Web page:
- Associated Press - Saturday, July 30, 2016

LITTLE ROCK, Ark. (AP) - Attorneys for cigarette smokers and for tobacco manufacturer Philip Morris USA have agreed to a $45 million settlement of a lawsuit over the marketing of Marlboro Lights in Arkansas.

The settlement was submitted to Pulaski County Circuit Judge Tim Fox on Friday, three days before the start of an estimated six-week trial in a class-action lawsuit, the Arkansas Democrat-Gazette reported (https://bit.ly/2a7oRzJ ). The lawsuit alleged that Philip Morris violated the Arkansas Deceptive Trade Practices Act in its marketing of Lights and Ultralights, which are now sold as the Silver and Gold.

The estimated amount of the payments to individual smokers was not clear. Plaintiff’s attorney Tom Thrash said there could be more than 1 million people eligible. The funds also will be used to pay attorney fees, which are to be decided by the judge.

Philip Morris spokesman Brian May said the company is glad to resolve the now 13-year-old case.

“After over a decade of litigation in this case, we’re pleased to put it behind us and believe the agreement is in the best interest of the company,” he said.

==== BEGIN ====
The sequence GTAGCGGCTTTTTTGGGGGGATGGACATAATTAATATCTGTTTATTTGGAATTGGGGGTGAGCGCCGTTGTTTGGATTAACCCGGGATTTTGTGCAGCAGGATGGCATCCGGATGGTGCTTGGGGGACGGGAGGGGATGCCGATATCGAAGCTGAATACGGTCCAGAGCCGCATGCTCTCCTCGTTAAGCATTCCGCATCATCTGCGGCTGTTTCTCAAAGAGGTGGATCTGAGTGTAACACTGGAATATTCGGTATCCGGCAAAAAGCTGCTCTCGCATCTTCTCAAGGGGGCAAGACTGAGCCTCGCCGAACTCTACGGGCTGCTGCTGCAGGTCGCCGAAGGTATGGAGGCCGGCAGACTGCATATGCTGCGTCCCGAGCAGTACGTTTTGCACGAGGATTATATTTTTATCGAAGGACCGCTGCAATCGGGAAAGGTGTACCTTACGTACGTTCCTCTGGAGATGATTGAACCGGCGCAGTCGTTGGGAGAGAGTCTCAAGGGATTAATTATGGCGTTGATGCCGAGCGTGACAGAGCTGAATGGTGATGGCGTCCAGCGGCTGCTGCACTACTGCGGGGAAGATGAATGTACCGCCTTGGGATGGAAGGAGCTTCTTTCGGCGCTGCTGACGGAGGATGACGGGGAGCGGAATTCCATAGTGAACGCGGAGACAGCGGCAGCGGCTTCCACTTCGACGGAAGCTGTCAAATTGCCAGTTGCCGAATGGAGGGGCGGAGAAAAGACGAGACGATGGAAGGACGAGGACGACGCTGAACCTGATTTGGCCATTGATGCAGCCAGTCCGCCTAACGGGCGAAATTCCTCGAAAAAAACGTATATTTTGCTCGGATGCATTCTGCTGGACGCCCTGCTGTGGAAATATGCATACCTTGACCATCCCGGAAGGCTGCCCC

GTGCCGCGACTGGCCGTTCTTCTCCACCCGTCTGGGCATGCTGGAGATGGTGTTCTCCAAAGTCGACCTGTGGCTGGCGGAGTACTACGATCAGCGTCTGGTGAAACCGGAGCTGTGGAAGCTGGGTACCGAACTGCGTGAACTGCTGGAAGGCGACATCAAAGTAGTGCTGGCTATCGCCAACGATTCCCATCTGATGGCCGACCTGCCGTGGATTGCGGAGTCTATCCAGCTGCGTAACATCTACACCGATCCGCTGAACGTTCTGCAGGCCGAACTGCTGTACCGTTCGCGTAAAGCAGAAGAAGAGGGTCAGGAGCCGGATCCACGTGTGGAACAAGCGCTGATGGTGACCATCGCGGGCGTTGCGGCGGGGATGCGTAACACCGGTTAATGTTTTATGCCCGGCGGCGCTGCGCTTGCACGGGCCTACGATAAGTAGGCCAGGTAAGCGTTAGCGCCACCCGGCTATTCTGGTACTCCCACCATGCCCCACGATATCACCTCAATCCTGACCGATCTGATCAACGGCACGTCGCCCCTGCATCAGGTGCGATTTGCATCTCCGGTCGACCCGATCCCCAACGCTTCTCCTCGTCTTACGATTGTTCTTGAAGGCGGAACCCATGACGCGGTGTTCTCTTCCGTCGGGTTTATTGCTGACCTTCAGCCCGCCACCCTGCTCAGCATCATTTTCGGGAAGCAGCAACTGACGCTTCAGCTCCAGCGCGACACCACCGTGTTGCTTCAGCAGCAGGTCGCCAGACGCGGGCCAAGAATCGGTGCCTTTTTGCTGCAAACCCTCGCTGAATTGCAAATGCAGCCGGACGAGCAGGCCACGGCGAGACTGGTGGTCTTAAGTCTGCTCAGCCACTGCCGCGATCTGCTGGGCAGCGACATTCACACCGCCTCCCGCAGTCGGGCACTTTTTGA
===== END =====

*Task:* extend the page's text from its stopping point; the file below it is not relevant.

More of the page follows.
Lawyers now will begin establishing a process for how potential claimants can apply for payments, how their claims of tobacco use will be validated and the time frame for paying out the money.

Thrash said he did not expect any payments to be made until early next year.

Those eligible for payments are smokers who bought the Lights brands in Arkansas between Nov. 1, 1971, when the Lights brand was introduced, and May 29, 2003, the effective date of the lawsuit.

Smokers who filed the lawsuit said the company, a subsidiary of Virginia-based Altria Group, misled consumers about the safety of the cigarettes by leading smokers to believe the brands had lower levels of tar and nicotine.

Company officials said Lights did what they were advertised to do - deliver less tar and nicotine - if they were smoked correctly. The Lights filters were specially ventilated to reduce tar and nicotine, but smokers could get more by inhaling more deeply or more often, the company stated.

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Information from: Arkansas Democrat-Gazette, https://www.arkansasonline.com

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